Substance Abuse Treatment Centers used
to focus on major eastern cities such as Baltimore, New York and Boston when it came to helping curb the heroin problem in the United States. However, drug rehabs are going west to help a new wave of heroin addicts cropping up in cities such as Denver.
Drug rehabs need look no further than Tom Gorman,
director of the Rocky Mountain High Intensity Drug Trafficking Area program, to find out how bad the heroin problem has become in Denver. Gorman says the heroin being used in Denver is the same as the heroin being filtered into other major western cities. It comes from Mexican drug cartels that sell a lethal form of the drug called "black tar."
Gorman states, It's out there. It is increasing in our area.
Heroin hasn't reached the level of other drugs yet, but pharmaceutical opiate abuse is skyrocketing. Those drugs are more expensive than heroin, and that moves people to go from opiates to heroin. It's the same kind of high, but cheaper." The problem for addicts, according to substance abuse treatment center doctors, is that this cheap heroin is far more dangerous than prescription opioids. The cartels cut their heroin with all types of deadly poisons. A user who buys heroin off the streets of Denver never knows what he or she is getting. It's not like a manufactured pill that remains consistent no matter where or how it is purchased.
This move from synthetic opioids to heroin
is a trend that has drug rehabs concerned. Recently, pain pill manufacturers have made it more difficult to abuse prescription drugs by making more time released capsules with special coatings that are hard to abuse. Also, many pain management clinics across the United States are being forced to shut their doors. These closings have driven up the street price of prescription pain pills. Substance Abuse Treatment Centers and law enforcement agencies expect the trend for drug addicts to move from prescription opioids to heroin will only increase, due to the cheap price of Mexican black tar.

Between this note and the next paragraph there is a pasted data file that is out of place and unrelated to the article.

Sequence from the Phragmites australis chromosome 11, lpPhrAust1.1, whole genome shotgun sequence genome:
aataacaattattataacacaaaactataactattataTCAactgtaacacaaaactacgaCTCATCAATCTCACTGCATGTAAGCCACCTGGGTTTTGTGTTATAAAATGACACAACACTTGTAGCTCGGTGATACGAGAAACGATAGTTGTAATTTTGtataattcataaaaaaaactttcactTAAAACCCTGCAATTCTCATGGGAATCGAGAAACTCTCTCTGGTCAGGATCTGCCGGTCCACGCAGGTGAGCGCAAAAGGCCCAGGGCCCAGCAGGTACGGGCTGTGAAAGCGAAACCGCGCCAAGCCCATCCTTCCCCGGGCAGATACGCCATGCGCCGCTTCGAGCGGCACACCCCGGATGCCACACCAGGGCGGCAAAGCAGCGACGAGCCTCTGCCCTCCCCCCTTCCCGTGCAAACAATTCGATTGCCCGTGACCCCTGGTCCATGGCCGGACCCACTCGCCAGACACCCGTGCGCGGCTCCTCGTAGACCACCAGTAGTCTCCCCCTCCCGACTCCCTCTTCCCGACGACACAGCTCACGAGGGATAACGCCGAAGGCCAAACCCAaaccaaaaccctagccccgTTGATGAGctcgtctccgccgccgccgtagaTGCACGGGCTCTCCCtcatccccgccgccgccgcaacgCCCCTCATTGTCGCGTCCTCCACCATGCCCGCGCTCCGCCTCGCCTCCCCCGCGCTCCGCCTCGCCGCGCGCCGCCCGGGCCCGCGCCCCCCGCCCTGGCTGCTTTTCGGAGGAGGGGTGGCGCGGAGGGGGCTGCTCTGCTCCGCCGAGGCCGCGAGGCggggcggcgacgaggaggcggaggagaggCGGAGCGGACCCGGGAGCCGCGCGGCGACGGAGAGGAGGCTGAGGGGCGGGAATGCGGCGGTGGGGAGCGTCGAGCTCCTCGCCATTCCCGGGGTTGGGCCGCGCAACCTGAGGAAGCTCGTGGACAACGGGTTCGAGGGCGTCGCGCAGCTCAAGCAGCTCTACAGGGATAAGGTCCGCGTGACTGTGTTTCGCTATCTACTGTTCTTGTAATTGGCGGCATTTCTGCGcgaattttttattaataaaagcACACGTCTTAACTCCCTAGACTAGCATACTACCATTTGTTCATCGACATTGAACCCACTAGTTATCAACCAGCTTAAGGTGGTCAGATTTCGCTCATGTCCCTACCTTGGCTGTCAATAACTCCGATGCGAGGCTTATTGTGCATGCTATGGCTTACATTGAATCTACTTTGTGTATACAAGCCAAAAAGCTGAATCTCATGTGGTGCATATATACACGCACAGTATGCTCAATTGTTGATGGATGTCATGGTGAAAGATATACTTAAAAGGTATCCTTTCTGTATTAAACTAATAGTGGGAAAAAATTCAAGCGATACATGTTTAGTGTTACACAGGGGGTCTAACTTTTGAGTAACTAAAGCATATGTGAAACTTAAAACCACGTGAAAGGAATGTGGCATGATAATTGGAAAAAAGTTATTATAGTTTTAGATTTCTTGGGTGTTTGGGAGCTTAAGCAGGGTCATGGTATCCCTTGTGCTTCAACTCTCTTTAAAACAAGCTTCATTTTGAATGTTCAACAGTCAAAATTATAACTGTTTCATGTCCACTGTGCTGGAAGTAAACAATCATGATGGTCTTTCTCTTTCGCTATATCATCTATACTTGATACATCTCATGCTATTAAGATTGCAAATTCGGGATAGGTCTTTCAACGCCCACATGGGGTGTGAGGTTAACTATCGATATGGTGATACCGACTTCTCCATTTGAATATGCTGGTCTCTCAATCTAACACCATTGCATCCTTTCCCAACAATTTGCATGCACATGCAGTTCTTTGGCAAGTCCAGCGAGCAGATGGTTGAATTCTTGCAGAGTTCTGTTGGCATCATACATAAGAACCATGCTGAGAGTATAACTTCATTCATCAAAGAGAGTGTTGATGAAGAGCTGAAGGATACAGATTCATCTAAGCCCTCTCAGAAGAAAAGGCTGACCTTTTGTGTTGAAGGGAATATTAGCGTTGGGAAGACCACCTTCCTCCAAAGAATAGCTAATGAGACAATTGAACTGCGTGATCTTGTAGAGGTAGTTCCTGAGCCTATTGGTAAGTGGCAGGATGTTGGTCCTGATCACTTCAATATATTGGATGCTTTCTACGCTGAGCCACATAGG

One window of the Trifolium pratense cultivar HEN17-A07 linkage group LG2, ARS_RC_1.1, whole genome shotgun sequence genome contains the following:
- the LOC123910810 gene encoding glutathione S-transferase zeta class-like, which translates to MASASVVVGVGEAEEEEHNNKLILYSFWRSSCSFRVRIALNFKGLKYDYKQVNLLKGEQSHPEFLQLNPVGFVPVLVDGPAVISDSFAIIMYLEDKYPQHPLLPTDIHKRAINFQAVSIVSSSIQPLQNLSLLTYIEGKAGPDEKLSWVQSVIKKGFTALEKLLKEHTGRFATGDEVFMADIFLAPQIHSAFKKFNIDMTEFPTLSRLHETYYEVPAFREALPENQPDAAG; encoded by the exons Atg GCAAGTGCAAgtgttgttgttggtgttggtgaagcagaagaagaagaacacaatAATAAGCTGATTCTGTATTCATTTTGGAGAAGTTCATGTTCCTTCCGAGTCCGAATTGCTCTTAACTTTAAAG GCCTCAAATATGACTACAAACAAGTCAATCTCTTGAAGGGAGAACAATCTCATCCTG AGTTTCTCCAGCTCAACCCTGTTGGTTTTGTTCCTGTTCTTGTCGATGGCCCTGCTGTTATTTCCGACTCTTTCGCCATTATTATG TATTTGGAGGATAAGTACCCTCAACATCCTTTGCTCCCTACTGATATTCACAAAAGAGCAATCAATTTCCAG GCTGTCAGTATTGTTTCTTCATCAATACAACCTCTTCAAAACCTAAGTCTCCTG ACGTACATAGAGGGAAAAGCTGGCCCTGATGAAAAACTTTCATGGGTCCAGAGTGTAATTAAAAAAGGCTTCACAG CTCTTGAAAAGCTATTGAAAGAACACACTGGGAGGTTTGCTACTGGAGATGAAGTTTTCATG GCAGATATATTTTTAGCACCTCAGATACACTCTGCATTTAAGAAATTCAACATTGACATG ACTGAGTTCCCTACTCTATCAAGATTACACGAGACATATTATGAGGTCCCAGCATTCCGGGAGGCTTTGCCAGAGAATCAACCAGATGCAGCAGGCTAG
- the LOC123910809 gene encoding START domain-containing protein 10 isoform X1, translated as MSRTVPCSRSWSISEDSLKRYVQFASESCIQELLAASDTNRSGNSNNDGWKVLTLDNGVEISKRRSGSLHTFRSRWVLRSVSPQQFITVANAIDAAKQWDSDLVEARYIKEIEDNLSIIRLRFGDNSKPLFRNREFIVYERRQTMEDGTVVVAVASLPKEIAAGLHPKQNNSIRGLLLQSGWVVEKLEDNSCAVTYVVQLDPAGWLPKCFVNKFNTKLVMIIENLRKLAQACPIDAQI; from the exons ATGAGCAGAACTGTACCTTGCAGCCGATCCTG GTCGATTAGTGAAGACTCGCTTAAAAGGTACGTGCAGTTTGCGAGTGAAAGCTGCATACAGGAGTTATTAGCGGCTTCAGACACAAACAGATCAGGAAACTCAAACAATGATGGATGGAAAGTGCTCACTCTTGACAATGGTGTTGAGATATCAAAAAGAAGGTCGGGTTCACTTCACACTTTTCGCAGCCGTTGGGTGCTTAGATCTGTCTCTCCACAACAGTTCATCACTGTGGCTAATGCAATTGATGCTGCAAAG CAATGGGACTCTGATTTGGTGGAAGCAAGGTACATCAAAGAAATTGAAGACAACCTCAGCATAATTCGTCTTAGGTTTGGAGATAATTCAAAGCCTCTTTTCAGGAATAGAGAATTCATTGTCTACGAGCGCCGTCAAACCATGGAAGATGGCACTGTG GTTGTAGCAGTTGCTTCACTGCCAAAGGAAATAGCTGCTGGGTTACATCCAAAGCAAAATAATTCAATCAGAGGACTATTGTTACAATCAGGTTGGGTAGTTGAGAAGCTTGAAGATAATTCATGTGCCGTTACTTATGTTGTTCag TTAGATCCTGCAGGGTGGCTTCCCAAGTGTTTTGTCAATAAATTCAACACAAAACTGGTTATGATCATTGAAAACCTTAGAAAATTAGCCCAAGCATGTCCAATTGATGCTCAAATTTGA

It's not difficult for young people in Denver
to find heroin, either. A recent report by Rick Sallinger, of CBS News Channel 4, revealed the homeless sell plenty of the drug. He went undercover and approached random homeless people looking for black tar heroin, and repeatedly found what he was supposedly looking for. Mayor Michael Hancock wants to sign an ordinance banning urban camping to prevent panhandlers from their secret drug dealings. He's getting a lot of resistance, however, from local agencies who want to protect the rights of the homeless. It's a sticky situation for the mayor.
Mayor Hancock knows full well that the most
abused drugs in Denver remain alcohol and marijuana. However, heroin's climb in popularity does not seem to be declining. In 2010 heroin overdoses ranked third behind marijuana and cocaine for emergency room visits. In 2011, about 18 percent of all Denver residents who were admitted to substance abuse treatment centers were opiate addicts, according to the Colorado Health Foundation. Heroin and opiates are the third leading cause of death for alcohol or drug related fatalities in Denver.
Statistics from drug rehabs in Colorado also reflect heroin's popularity.. Marc Condoljani, associate director of community intervention programs at the Colorado division of behavioral health said, "We had 1,676 heroin admissions in 2003, and then the numbers dipped for a few years, but then they went up again. In 2010, we had 1,755 treatment admissions for heroin. In the other-opiates category, we had 541 people admitted for treatment in 2003, and in 2010, there were 1,715. That's over a threefold increase. The alarming part, to me, is that people who are dependent on those prescription usually look for alternatives, and that means heroin."